New Year’s Resolutions

Every December, after all the hustle and bustle dissipates from the excitement of Christmas, you and your family may take the time to look back on the past year and talk about the new year. Some people want their new year’s resolution to be something big and life changing. Others want their new year’s resolution to be kept inside. Every year I make a new year’s resolution, however, I don’t tell anyone what it’s going to be. I believe a new year’s resolution is like an agreement. An agreement holding yourself accountable to finish a task, giving you motivation throughout next year. Every year after Christmas I always hear my friends and family talking about their new year’s resolutions. I have heard everything from saving more money to the most popular resolution of all: going on a diet and exercising. I decided to look back at what my new year’s resolutions were in previous years.

I noticed my resolutions all had one thing in common. My resolutions were not specific at all and really had no benefit to me. All my resolutions had to do with helping other people. So, you must be saying, “Josh, it’s not a resolution if you don’t do something to benefit yourself.” It makes me feel good to help other people. By making myself feel good, I’m benefiting myself. Try to think about your resolution every morning when you wake up. This allows you to always keep your goal fresh in your mind.  Most people don’t know the difference between a goal and a resolution. A goal is what you are striving to accomplish. A resolution is a firm choice to obtain a thought or idea you have. Last year, my resolution was to do more acts of kindness and charity work. I would pick one day a month to do something good or help someone out. I picked one day a month because if I were to set my expectations too high (knowing myself), I would fail.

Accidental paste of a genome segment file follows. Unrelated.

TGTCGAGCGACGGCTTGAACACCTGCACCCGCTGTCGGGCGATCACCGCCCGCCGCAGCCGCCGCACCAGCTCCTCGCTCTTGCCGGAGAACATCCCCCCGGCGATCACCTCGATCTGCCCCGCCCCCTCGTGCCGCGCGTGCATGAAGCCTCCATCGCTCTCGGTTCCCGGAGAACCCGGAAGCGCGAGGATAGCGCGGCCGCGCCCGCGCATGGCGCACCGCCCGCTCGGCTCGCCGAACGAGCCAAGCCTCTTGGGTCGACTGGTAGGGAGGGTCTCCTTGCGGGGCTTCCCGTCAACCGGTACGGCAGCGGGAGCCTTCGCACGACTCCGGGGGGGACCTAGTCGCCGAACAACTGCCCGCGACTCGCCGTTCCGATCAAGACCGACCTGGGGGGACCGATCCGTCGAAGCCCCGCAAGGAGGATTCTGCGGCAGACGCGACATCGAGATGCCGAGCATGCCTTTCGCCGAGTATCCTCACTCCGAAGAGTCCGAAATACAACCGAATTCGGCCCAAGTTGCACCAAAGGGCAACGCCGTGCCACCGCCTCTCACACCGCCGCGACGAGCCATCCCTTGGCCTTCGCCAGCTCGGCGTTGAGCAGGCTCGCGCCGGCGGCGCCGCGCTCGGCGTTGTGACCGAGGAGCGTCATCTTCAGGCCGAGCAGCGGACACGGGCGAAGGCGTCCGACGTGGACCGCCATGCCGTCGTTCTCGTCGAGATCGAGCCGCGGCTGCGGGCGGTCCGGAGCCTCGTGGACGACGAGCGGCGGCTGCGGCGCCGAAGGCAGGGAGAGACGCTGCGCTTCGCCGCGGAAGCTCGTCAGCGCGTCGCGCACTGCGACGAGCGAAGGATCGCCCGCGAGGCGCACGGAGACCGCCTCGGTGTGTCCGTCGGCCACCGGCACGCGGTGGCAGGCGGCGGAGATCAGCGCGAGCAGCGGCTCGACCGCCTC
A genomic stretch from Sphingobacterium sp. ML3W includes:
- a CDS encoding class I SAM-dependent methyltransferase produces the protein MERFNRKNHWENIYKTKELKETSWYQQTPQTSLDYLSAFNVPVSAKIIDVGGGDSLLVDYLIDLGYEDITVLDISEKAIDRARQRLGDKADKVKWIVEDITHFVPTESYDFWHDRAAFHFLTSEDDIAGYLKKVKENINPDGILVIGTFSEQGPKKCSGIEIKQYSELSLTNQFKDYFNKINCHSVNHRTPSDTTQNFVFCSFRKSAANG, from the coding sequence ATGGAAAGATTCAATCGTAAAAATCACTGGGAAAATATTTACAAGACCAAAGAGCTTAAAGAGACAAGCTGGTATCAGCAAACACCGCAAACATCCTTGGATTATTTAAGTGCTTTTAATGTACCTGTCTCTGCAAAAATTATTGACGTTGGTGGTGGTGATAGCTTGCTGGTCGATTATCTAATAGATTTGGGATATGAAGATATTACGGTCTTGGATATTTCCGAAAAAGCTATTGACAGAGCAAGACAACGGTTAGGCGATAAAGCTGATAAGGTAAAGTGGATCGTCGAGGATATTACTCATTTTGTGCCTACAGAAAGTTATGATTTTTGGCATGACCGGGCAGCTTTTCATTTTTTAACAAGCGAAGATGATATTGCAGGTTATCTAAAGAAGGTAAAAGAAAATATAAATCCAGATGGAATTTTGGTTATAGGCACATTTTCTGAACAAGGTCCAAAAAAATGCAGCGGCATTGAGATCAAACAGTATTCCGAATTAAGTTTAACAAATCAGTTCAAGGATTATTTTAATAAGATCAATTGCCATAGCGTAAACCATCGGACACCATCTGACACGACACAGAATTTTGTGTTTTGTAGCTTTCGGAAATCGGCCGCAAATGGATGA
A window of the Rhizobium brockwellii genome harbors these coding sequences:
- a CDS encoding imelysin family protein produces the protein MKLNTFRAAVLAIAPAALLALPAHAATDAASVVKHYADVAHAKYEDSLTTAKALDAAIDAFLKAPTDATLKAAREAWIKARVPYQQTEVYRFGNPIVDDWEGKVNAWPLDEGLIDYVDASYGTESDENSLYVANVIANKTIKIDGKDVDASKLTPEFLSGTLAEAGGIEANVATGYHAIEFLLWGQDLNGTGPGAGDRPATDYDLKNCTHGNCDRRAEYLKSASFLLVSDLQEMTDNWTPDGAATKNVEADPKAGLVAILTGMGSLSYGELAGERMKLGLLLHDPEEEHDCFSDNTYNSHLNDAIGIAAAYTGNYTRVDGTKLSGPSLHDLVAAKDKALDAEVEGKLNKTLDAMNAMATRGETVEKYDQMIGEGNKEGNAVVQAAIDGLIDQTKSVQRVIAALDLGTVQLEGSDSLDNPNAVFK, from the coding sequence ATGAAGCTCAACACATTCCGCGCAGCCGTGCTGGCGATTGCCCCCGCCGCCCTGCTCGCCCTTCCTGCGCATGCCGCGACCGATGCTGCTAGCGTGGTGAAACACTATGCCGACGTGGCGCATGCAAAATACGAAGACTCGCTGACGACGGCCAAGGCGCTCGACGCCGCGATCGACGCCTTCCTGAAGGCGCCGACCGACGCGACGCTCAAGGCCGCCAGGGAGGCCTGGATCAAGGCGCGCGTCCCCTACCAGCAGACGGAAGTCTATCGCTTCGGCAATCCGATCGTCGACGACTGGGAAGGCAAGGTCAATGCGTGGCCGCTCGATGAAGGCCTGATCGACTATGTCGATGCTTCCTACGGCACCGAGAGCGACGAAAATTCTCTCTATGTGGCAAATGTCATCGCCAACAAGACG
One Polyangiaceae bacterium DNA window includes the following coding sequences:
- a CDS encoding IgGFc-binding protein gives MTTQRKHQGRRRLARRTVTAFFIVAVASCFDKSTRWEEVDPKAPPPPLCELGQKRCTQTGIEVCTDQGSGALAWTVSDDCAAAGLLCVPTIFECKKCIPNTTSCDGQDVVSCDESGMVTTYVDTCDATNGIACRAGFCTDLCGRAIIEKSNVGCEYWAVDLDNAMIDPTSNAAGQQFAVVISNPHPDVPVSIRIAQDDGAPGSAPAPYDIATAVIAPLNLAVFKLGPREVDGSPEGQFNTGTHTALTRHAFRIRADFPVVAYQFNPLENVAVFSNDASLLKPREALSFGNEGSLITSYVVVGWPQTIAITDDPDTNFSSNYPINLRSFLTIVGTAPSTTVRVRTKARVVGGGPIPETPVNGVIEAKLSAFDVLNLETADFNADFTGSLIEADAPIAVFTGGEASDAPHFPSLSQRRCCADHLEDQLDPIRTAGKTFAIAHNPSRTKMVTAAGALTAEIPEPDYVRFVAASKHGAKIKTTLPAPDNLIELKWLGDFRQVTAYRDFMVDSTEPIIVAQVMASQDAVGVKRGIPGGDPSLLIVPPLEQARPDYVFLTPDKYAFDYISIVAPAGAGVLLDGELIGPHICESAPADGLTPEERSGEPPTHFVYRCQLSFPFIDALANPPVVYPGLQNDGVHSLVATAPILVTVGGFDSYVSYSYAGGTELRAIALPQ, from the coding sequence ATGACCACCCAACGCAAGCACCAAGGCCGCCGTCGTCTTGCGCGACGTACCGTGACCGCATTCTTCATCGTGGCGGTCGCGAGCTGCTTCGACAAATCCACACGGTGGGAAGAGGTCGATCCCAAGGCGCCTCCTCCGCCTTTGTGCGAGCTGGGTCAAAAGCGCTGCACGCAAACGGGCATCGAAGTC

Last month I stopped in to grab a slice of pizza for lunch and I saw a lady and a little kid eating at the table. I went up to the manager and paid for their meal. I have never met the kid and his mom. I also told the manager not to tell them who took care of the bill. By doing this I accomplished my resolution. I didn’t have to schedule my act of kindness. It came naturally and the pressure was off my shoulders. I only hope I put a smile on the mom’s face, because I know paying for someone’s meal made me feel good. It doesn’t have to be a big thing. Sometimes the loudest noises are the ones no one hears. By not putting so much pressure on myself to accomplish my resolution, I notice when opportunities present themselves, making it easier to achieve my resolution. It comes naturally and isn’t forced.

We all know it’s easy to make a resolution. The hard part is keeping your resolution. Did you know that over 50% of people who make a new year’s resolution fail to accomplish it?  And, one third of those people give up on their resolution by February. Statistics demonstrate this occurs because people choose unrealistic expectations. If you decide to pick a new year’s resolution and you find yourself struggling to achieve your goal, try to adjust your resolution. And, maybe consider making your new year’s resolution about helping others.

About Josh McDermott: Josh is a brand ambassador for Quantum Rehab®. He is a public speaker and has served as a goodwill ambassador for the Muscular Dystrophy Association. Josh lives in New York and loves to travel. Click here to learn more about Josh.